“My name is John Marshall. I was exposed to DU ("supposedly" depleted uranium). I am 100 percent disabled and I am pissed-off. In fact, I was advised by a couple of my counselors not to do this [interview] because I’m so angry with the government—at the VA system, at the way I’m treated and other veterans are treated. It’s very impersonal. They don’t give you any time. They ask us to go fight their wars, do the dirty work and then they can’t take care of you.”
Most people don’t believe the U.S. has been poisoning its own troops in Iraq and Afghanistan, or they’ve heard about uranium “tipped” bombs—like fingernail polish painted on the outside of a shell casing. On the contrary, these are solid uranium core projectiles.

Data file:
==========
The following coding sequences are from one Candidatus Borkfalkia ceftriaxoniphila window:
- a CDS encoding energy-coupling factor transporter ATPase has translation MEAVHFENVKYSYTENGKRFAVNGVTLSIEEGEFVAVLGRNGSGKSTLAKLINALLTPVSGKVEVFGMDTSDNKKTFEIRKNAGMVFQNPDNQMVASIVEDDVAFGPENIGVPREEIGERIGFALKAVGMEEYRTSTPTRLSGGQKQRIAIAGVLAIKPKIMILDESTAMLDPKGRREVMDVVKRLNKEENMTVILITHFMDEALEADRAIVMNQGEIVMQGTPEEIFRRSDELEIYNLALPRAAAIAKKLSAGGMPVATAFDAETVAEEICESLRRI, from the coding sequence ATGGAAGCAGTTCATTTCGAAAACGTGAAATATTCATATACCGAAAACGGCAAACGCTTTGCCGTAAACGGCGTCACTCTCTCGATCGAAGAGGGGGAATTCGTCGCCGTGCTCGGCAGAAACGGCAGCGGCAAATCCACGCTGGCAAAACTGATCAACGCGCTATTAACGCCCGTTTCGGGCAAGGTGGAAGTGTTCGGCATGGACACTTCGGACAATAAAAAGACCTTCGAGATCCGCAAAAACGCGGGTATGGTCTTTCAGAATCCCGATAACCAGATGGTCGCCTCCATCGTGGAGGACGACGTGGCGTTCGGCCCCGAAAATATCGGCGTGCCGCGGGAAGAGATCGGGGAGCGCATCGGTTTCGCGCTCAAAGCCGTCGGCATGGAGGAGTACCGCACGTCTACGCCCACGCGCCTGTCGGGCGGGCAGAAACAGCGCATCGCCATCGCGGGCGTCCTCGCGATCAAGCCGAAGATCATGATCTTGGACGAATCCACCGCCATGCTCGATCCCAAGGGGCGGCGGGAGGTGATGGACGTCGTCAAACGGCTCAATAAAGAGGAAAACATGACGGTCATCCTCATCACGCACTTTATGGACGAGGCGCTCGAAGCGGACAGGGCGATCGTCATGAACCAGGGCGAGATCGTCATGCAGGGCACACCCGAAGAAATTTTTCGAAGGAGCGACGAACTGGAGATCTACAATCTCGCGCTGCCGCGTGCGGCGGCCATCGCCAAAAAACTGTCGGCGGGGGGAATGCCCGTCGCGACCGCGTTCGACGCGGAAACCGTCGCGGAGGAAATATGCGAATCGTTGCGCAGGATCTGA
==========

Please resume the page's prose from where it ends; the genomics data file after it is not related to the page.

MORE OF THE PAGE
“I got a thank you (letter) from some lieutenant colonel. ‘Thank you for serving our country. We express our deepest gratitude but we believe you were one of these men who were exposed to depleted uranium either through shrapnel or inhalation of dust.’
“I’m 35, I take 17 medications, I’ve had cancer—lymphatic cancer, Hodgkin’s disease—Lennert’s lymphoma was the initial diagnosis—immune system.”
At age 35 John Marshall should be beginning to peak in his career. As a handsome man, married with three children, Marshall exudes energy. He looks strong, earthy, limps a bit on the left, has a thick build with a lean neck and chin. The military was his career. Being exposed to DU has been called a death sentence.
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